For a fixed instrumental condition, Eq. 1 is the “elastic scattering”, which has been routinely measured as a function of system parameters such as temperature, pressure, hydration, etc13,18,19,20,21,22,23,24,25,26. In the present case however, we change the width of either the incident-beam, ħΔωR, or the filter, ħΔωF, by values that provide an incremental change in the observation time, tobs, that is inversely proportional to the varied (and broader) energy-width, i.e. tobs = 1.66/Δω (see SM Paragraph 2.3). When the fixed width is much less than the varied width, the measurement provides vHI(t) at incremental tobs times between tmin and tmax, corresponding to the broadest and narrowest varied energy-widths, i.e. tmin = 1.66/Δωmax and tmax = 1.66/Δωmin. It is conceptually easier to consider the case in which the incident-beam width is varied, and the analyser width is fixed (Eq. 2), although Eq. 1 shows the inverse approach to be equally valid:

$${N}_{neutron}(Q,{\rm{\Delta }}E=0)={\int }_{0}^{\infty }I(Q,t)R(t;{\omega }_{R},{\rm{\Delta }}{\omega }_{R})dt\approx {\int }_{0}^{{t}_{obs}=1.66/\Delta {\omega }_{R}}I(Q,t)dt\equiv vHI({t}_{obs})$$

Ideally, vHI(t) is made using a step function for R (Eq. 2). The time integral of Eq. 2 then runs from t = 0 to t = tobs, giving vHI(tobs).

Numerical Validation

The practical R- and F-functions, however, are more likely to be Gaussian, and a crucial question that we address here is how this affects the applicability of Eq. 1. To do so, we start with a numerical simulation of the experiment in which we successively evaluate Eq. 3 (which is equivalent to Eq. 1, see SM) over a range of tobs to reproduce an input function from the time domain.

$${N}_{neutron}(Q,{\rm{\Delta }}E=0)=\frac{{\int }_{-\infty }^{\infty }[S(Q,{\rm{\Delta }}E)\otimes R(\omega ;{\omega }_{R},{\rm{\Delta }}{\omega }_{R})]\cdot F(\omega ;{\omega }_{R},{\rm{\Delta }}{\omega }_{F})d\omega }{{\int }_{-\infty }^{\infty }S(Q,{\rm{\Delta }}E)d({\rm{\Delta }}E)\cdot {\int }_{-\infty }^{\infty }F(\omega ;{\omega }_{R},{\rm{\Delta }}{\omega }_{F})d\omega }$$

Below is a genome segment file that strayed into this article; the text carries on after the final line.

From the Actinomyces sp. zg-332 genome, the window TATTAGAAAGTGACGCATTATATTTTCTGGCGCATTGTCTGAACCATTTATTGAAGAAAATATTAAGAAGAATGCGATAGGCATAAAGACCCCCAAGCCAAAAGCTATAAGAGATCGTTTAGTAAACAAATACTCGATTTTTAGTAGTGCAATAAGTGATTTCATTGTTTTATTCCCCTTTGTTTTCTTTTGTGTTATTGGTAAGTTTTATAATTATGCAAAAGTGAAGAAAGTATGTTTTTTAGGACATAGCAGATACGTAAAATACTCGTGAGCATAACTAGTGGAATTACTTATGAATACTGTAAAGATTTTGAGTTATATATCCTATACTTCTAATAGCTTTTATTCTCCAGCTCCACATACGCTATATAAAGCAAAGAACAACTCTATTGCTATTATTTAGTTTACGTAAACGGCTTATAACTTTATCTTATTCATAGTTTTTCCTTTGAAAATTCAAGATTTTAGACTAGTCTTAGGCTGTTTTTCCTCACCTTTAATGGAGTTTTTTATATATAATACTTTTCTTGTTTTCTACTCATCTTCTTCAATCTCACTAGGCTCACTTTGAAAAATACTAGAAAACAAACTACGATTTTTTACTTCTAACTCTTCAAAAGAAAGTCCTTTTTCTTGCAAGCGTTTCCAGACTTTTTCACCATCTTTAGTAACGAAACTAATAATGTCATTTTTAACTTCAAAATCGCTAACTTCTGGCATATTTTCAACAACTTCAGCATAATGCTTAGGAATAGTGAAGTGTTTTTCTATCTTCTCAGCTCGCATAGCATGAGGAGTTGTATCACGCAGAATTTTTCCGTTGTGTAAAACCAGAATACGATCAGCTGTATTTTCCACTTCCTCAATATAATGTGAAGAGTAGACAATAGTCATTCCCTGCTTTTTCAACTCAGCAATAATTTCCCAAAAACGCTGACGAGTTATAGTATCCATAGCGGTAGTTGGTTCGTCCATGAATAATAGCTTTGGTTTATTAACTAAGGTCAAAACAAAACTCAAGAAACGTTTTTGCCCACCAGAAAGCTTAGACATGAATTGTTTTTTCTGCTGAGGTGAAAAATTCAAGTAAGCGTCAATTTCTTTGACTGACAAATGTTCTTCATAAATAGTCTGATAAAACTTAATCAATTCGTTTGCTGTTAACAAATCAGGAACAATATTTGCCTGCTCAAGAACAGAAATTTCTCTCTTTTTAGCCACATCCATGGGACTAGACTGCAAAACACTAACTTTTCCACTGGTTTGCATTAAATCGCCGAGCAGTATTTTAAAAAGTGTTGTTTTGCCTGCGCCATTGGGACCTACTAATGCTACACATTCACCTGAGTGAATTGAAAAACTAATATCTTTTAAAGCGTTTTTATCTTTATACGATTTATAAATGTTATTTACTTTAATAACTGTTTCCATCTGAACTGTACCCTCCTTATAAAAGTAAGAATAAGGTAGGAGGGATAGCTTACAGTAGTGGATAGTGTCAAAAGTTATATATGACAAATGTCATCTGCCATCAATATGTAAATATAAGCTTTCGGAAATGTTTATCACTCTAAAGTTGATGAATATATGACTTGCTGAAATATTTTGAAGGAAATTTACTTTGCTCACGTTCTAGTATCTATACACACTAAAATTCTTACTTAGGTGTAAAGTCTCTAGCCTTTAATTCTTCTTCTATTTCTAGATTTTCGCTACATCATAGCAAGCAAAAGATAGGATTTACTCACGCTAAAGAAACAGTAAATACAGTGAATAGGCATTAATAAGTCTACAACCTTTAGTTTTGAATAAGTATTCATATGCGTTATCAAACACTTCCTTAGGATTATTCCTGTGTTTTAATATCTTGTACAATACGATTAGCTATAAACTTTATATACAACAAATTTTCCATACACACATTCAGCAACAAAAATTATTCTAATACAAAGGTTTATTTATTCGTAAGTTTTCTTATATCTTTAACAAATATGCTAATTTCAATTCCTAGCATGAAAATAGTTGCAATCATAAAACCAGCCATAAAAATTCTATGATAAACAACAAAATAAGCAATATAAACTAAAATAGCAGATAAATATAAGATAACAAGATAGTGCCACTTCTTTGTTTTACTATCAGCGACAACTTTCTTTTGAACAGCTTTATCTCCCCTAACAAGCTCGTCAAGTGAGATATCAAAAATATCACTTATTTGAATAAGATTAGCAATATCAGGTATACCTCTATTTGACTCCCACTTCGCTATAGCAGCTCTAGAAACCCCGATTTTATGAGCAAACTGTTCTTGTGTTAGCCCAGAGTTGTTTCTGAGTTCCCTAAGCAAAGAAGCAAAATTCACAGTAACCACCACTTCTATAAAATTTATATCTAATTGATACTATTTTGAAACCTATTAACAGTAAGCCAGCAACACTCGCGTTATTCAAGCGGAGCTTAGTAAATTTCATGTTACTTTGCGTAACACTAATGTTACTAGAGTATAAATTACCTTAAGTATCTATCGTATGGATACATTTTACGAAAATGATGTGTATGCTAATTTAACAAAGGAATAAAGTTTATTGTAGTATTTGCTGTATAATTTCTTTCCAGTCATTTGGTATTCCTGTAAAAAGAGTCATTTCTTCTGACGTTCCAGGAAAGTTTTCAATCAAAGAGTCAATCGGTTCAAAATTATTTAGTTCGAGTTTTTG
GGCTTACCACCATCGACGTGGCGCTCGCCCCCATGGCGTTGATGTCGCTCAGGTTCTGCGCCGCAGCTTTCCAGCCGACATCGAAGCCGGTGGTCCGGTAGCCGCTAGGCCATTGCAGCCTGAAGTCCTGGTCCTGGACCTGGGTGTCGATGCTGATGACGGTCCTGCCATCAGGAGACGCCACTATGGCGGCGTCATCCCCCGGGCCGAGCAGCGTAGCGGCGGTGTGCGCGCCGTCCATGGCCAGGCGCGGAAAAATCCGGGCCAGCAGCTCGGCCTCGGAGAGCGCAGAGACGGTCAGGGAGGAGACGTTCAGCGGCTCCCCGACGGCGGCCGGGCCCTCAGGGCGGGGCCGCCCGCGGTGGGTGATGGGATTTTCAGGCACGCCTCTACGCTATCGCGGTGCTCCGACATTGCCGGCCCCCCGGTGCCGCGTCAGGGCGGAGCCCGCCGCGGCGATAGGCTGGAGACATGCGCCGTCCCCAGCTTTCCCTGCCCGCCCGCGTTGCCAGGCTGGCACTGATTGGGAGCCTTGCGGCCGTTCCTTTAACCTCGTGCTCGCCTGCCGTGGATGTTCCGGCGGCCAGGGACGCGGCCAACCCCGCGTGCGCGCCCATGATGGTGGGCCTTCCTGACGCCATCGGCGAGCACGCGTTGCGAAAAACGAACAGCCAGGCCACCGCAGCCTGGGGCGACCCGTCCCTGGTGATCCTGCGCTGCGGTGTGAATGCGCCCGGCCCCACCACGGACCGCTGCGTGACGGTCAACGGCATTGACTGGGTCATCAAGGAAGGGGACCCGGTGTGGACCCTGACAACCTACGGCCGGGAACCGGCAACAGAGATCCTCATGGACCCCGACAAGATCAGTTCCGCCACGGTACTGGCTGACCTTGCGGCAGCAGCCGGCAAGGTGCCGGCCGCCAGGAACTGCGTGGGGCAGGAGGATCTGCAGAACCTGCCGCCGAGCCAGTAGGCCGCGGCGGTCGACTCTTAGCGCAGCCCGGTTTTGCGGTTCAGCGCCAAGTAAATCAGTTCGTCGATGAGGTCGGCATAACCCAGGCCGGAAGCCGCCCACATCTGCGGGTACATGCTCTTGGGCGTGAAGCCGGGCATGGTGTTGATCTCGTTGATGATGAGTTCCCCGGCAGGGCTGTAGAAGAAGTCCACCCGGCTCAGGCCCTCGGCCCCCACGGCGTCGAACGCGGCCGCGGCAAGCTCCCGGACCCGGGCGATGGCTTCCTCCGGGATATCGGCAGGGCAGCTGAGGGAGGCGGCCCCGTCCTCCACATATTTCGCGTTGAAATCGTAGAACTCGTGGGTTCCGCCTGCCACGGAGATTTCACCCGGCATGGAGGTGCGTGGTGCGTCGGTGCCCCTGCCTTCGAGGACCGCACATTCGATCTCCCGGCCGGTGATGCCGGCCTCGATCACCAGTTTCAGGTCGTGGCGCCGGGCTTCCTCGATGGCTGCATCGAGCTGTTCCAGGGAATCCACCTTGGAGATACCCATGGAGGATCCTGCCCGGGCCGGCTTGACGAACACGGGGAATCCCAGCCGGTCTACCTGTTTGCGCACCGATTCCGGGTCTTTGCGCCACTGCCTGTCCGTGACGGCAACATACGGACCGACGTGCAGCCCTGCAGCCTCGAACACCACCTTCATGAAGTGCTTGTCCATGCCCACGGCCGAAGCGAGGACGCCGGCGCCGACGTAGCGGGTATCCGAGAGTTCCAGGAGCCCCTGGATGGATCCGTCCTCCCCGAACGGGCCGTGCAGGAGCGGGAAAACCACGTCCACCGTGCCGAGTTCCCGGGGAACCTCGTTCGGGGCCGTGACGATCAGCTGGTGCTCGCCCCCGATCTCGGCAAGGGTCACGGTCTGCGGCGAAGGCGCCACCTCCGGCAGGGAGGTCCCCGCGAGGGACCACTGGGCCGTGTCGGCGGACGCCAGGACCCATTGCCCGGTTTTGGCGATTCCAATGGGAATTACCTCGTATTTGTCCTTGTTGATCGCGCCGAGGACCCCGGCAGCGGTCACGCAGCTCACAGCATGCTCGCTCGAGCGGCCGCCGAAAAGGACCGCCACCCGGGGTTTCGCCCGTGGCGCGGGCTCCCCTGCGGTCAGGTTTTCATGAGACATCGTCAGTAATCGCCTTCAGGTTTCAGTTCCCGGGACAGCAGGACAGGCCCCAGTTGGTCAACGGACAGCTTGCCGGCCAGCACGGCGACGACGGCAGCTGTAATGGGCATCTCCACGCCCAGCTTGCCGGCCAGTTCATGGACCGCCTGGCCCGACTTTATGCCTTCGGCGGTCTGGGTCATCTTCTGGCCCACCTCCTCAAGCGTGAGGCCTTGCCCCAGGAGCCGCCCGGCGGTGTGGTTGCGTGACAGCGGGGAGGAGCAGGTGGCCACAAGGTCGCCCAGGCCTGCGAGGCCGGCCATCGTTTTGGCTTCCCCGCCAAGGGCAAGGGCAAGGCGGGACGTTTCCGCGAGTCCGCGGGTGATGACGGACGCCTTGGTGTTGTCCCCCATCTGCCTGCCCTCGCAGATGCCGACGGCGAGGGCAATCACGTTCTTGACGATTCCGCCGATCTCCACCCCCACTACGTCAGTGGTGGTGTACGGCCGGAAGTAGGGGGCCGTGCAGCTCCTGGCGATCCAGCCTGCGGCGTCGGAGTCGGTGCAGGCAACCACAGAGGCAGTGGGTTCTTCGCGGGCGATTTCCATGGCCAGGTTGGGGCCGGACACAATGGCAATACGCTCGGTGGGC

The first term of Eq. 3 is obtained from a chosen input I(t) function which is numerically Fourier transformed to the energy domain, S, and numerically convoluted with a (Gaussian) incident-beam function, R, which represents a primary monochromation device. The resulting function is multiplied with a much narrower Gaussian function, F, which represents a band-pass filter centred around the zero energy-transfer. All functions were normalised. The resulting integral, N(Q, ΔE = 0), is stored as the value of the vHI(t = tobs). vHI(t) is obtained via a step-wise change of tobs. Because we can achieve this without counting errors, we can differentiate vHI(t) numerically and compare this result with the initial I(t) input function.

The comparison has been made for three representative input functions: (i) single exponential decay, (ii) sums of exponentials, and a (iii) stretched exponential. These describe: (i) a simple isotropic translational diffusion motion, (ii) a combination of two distinct isotropic relaxations, and (iii) a continuous distribution of relaxation processes (e.g. as in complex systems like proteins), respectively. Because any dynamical relaxation, including the one described by a stretched exponential, can be expanded in a sum of single relaxations, our chosen three cases offer an almost complete picture of any potential real case. Figure 2 shows that the agreement between the input and computed functions is good overall for all these three cases. The differences originate by having as the R-function a Gaussian function rather that a step function. We would contest that for investigations on real systems, the errors entailed by the non-ideal R- and F-functions would not significantly affect the conclusions. Moreover, if required, these errors could be estimated or possibly calibrated out (e.g. by numerically computing Eq. (2) for the specific case).